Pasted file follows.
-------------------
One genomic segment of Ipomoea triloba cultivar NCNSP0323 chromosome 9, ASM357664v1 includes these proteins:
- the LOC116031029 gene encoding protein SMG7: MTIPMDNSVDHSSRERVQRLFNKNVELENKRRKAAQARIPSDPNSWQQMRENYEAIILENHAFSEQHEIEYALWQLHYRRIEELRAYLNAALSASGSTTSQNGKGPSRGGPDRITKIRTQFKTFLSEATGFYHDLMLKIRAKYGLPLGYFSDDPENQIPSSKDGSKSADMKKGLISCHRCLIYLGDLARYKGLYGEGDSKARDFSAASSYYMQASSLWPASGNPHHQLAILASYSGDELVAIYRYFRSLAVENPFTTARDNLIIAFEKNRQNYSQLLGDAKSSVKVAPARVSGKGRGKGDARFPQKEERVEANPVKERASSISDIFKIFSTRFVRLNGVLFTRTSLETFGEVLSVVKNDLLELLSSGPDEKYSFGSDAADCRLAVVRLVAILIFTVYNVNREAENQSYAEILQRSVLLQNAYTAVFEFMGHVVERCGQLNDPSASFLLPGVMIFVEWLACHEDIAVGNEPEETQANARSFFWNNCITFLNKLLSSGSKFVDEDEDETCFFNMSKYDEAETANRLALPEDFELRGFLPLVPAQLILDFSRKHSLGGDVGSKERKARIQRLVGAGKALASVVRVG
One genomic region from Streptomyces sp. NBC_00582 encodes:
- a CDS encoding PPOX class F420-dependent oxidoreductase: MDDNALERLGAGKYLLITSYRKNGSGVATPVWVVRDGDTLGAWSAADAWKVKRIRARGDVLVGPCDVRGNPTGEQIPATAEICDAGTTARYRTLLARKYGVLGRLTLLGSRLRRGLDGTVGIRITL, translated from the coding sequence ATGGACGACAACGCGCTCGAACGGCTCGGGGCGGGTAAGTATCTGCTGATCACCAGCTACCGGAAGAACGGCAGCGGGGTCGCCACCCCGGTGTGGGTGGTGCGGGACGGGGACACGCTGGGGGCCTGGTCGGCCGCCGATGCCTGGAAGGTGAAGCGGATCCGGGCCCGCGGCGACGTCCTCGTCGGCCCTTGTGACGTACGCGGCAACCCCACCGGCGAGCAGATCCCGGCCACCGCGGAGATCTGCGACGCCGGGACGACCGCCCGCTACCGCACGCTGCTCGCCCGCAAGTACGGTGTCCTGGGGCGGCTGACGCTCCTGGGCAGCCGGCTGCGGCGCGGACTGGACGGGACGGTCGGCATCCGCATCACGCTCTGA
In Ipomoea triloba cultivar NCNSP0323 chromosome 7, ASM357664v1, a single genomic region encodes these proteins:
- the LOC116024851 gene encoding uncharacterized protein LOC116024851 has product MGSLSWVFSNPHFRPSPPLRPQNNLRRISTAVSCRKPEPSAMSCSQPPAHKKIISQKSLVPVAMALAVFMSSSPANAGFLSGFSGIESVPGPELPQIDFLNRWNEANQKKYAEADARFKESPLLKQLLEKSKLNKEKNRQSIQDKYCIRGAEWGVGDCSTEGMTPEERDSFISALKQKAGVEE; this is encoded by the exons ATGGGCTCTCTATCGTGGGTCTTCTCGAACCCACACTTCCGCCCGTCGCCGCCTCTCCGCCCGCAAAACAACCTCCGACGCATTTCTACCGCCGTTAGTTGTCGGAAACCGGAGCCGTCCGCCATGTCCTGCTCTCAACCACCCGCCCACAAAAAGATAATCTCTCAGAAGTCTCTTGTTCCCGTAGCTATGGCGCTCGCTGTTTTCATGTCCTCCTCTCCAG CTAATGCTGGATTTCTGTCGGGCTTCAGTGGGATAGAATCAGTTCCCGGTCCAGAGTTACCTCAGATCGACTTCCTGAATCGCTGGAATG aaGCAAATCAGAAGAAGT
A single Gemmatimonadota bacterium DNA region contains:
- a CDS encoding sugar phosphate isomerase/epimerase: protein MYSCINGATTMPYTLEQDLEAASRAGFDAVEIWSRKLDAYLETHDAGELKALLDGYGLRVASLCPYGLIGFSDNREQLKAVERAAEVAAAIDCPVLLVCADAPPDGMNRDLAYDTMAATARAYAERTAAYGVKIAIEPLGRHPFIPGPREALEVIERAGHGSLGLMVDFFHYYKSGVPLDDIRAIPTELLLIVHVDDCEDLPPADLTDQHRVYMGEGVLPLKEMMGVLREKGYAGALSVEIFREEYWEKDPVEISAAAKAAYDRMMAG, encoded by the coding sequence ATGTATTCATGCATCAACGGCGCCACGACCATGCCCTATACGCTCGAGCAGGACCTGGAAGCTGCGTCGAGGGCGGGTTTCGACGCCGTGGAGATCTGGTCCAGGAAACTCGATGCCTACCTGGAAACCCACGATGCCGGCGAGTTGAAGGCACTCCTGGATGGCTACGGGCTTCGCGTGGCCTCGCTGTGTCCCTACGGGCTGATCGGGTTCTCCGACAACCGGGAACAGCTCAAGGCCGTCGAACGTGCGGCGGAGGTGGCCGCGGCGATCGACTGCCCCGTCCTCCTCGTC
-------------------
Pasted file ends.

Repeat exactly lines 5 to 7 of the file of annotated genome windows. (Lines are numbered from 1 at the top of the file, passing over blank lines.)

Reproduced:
In Ipomoea triloba cultivar NCNSP0323 chromosome 7, ASM357664v1, a single genomic region encodes these proteins:
- the LOC116024851 gene encoding uncharacterized protein LOC116024851 has product MGSLSWVFSNPHFRPSPPLRPQNNLRRISTAVSCRKPEPSAMSCSQPPAHKKIISQKSLVPVAMALAVFMSSSPANAGFLSGFSGIESVPGPELPQIDFLNRWNEANQKKYAEADARFKESPLLKQLLEKSKLNKEKNRQSIQDKYCIRGAEWGVGDCSTEGMTPEERDSFISALKQKAGVEE; this is encoded by the exons ATGGGCTCTCTATCGTGGGTCTTCTCGAACCCACACTTCCGCCCGTCGCCGCCTCTCCGCCCGCAAAACAACCTCCGACGCATTTCTACCGCCGTTAGTTGTCGGAAACCGGAGCCGTCCGCCATGTCCTGCTCTCAACCACCCGCCCACAAAAAGATAATCTCTCAGAAGTCTCTTGTTCCCGTAGCTATGGCGCTCGCTGTTTTCATGTCCTCCTCTCCAG CTAATGCTGGATTTCTGTCGGGCTTCAGTGGGATAGAATCAGTTCCCGGTCCAGAGTTACCTCAGATCGACTTCCTGAATCGCTGGAATG aaGCAAATCAGAAGAAGT
A single Gemmatimonadota bacterium DNA region contains: